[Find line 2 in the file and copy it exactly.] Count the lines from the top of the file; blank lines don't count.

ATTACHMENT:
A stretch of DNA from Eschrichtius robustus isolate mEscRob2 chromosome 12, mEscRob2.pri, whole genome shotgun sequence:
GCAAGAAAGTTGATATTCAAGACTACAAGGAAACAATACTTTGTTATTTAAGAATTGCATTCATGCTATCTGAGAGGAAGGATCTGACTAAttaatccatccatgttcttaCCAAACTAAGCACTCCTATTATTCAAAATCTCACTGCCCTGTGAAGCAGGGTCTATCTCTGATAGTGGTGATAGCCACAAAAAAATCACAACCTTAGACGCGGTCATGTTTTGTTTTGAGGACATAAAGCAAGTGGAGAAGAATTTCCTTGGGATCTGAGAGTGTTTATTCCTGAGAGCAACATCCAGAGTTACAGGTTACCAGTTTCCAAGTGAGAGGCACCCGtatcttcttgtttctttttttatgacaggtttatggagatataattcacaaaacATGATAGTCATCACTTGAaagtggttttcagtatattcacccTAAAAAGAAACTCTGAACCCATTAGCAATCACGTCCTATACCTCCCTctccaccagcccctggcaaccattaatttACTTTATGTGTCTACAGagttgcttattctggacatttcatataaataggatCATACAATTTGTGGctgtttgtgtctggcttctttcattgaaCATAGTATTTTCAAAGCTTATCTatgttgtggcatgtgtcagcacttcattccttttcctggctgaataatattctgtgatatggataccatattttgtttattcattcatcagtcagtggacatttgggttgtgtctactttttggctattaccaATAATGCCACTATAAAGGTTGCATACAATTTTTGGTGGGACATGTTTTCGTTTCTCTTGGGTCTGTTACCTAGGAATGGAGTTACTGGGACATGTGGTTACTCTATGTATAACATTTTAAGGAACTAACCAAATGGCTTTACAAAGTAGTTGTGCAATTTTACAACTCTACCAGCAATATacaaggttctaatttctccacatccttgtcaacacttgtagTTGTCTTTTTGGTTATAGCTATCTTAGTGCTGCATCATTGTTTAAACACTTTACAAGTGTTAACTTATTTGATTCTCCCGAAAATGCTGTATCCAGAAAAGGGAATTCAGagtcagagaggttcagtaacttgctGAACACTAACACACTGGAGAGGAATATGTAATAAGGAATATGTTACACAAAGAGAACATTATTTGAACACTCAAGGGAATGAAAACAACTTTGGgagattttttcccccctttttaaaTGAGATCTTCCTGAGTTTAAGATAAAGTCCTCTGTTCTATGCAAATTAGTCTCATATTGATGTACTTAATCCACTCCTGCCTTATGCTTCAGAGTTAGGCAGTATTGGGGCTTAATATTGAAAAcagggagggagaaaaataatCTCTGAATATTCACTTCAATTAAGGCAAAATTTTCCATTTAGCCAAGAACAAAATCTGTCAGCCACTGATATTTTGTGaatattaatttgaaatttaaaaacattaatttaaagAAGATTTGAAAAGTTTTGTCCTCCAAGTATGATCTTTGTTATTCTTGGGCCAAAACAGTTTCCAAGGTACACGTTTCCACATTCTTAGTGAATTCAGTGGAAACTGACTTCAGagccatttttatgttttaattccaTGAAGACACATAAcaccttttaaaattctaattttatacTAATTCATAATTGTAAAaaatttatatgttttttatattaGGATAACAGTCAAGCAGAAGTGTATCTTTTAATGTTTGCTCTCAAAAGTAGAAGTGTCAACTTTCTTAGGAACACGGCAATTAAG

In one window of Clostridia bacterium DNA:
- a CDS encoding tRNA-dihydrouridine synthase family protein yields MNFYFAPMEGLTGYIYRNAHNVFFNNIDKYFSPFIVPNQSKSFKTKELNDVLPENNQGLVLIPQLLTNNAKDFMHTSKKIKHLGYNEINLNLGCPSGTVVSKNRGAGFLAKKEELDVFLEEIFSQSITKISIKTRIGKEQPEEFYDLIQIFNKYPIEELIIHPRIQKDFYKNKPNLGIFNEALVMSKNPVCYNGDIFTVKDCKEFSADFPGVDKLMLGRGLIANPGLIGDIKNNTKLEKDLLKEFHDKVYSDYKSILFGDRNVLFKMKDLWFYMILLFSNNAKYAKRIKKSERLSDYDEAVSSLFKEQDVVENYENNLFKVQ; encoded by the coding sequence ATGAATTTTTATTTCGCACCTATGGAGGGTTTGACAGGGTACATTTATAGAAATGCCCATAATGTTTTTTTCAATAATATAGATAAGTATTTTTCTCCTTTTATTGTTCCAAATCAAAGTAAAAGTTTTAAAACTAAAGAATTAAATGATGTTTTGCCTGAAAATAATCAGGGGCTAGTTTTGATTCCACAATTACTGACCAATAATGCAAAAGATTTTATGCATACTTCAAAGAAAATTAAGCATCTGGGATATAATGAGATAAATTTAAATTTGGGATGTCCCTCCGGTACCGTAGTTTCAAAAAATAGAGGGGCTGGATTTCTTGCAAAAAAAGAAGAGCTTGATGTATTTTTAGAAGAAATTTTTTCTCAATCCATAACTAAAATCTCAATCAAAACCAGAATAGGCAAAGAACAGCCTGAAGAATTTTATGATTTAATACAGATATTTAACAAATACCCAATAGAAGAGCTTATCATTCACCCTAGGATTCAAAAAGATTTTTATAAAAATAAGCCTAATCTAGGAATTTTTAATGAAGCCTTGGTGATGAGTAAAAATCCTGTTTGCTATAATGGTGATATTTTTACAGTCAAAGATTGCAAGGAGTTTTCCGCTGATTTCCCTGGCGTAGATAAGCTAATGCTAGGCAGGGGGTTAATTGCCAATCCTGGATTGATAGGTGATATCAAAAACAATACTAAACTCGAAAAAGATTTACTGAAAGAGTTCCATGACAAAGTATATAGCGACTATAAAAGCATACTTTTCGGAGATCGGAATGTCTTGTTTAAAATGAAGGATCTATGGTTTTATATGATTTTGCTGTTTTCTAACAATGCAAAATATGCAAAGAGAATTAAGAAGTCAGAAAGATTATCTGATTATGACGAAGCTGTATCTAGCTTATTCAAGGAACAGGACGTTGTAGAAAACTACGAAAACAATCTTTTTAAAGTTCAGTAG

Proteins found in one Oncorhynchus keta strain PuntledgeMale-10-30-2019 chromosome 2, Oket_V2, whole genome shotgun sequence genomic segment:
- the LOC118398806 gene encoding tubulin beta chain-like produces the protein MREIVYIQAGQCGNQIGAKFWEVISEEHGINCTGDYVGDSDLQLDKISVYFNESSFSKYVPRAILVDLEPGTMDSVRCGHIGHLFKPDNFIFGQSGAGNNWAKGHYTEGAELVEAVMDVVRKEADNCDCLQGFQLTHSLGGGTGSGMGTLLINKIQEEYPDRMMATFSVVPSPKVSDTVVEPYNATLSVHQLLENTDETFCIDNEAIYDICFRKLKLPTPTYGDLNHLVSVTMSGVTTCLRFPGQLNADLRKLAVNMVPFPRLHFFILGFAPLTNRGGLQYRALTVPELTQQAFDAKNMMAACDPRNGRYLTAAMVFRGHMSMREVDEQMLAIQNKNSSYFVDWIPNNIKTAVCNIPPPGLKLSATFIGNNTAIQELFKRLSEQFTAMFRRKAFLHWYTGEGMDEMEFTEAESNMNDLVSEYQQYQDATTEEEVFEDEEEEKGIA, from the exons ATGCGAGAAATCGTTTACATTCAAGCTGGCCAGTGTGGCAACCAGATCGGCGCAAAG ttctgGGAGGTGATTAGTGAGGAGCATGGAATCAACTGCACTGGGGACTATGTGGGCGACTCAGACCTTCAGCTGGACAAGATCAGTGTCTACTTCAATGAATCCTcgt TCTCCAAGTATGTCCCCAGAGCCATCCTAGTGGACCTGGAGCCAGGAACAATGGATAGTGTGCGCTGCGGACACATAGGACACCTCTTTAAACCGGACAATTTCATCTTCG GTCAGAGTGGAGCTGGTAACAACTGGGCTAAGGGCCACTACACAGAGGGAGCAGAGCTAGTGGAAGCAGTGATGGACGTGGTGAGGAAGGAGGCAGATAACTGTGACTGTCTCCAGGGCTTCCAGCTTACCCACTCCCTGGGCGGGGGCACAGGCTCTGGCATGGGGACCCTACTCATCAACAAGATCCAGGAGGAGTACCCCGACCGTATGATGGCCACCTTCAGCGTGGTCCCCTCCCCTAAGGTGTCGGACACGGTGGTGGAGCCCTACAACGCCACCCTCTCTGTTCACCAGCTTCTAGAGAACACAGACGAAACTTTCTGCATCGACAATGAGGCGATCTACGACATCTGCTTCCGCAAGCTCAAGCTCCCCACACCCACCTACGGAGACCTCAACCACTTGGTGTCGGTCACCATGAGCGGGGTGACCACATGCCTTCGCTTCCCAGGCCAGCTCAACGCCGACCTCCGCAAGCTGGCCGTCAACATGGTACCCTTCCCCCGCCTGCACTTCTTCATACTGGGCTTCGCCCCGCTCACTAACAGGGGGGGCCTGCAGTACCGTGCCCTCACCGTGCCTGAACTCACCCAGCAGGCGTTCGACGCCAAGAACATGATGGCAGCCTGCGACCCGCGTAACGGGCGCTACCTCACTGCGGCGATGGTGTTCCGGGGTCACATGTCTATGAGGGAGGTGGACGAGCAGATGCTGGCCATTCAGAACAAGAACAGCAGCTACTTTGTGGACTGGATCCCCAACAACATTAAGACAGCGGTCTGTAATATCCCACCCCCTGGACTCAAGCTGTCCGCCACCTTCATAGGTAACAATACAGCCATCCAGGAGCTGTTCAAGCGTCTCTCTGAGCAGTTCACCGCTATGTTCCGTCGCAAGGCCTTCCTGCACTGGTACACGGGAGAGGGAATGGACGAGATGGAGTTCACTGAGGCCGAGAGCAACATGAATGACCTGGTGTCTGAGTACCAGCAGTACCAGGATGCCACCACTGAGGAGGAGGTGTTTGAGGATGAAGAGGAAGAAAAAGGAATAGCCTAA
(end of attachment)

GCAAGAAAGTTGATATTCAAGACTACAAGGAAACAATACTTTGTTATTTAAGAATTGCATTCATGCTATCTGAGAGGAAGGATCTGACTAAttaatccatccatgttcttaCCAAACTAAGCACTCCTATTATTCAAAATCTCACTGCCCTGTGAAGCAGGGTCTATCTCTGATAGTGGTGATAGCCACAAAAAAATCACAACCTTAGACGCGGTCATGTTTTGTTTTGAGGACATAAAGCAAGTGGAGAAGAATTTCCTTGGGATCTGAGAGTGTTTATTCCTGAGAGCAACATCCAGAGTTACAGGTTACCAGTTTCCAAGTGAGAGGCACCCGtatcttcttgtttctttttttatgacaggtttatggagatataattcacaaaacATGATAGTCATCACTTGAaagtggttttcagtatattcacccTAAAAAGAAACTCTGAACCCATTAGCAATCACGTCCTATACCTCCCTctccaccagcccctggcaaccattaatttACTTTATGTGTCTACAGagttgcttattctggacatttcatataaataggatCATACAATTTGTGGctgtttgtgtctggcttctttcattgaaCATAGTATTTTCAAAGCTTATCTatgttgtggcatgtgtcagcacttcattccttttcctggctgaataatattctgtgatatggataccatattttgtttattcattcatcagtcagtggacatttgggttgtgtctactttttggctattaccaATAATGCCACTATAAAGGTTGCATACAATTTTTGGTGGGACATGTTTTCGTTTCTCTTGGGTCTGTTACCTAGGAATGGAGTTACTGGGACATGTGGTTACTCTATGTATAACATTTTAAGGAACTAACCAAATGGCTTTACAAAGTAGTTGTGCAATTTTACAACTCTACCAGCAATATacaaggttctaatttctccacatccttgtcaacacttgtagTTGTCTTTTTGGTTATAGCTATCTTAGTGCTGCATCATTGTTTAAACACTTTACAAGTGTTAACTTATTTGATTCTCCCGAAAATGCTGTATCCAGAAAAGGGAATTCAGagtcagagaggttcagtaacttgctGAACACTAACACACTGGAGAGGAATATGTAATAAGGAATATGTTACACAAAGAGAACATTATTTGAACACTCAAGGGAATGAAAACAACTTTGGgagattttttcccccctttttaaaTGAGATCTTCCTGAGTTTAAGATAAAGTCCTCTGTTCTATGCAAATTAGTCTCATATTGATGTACTTAATCCACTCCTGCCTTATGCTTCAGAGTTAGGCAGTATTGGGGCTTAATATTGAAAAcagggagggagaaaaataatCTCTGAATATTCACTTCAATTAAGGCAAAATTTTCCATTTAGCCAAGAACAAAATCTGTCAGCCACTGATATTTTGTGaatattaatttgaaatttaaaaacattaatttaaagAAGATTTGAAAAGTTTTGTCCTCCAAGTATGATCTTTGTTATTCTTGGGCCAAAACAGTTTCCAAGGTACACGTTTCCACATTCTTAGTGAATTCAGTGGAAACTGACTTCAGagccatttttatgttttaattccaTGAAGACACATAAcaccttttaaaattctaattttatacTAATTCATAATTGTAAAaaatttatatgttttttatattaGGATAACAGTCAAGCAGAAGTGTATCTTTTAATGTTTGCTCTCAAAAGTAGAAGTGTCAACTTTCTTAGGAACACGGCAATTAAG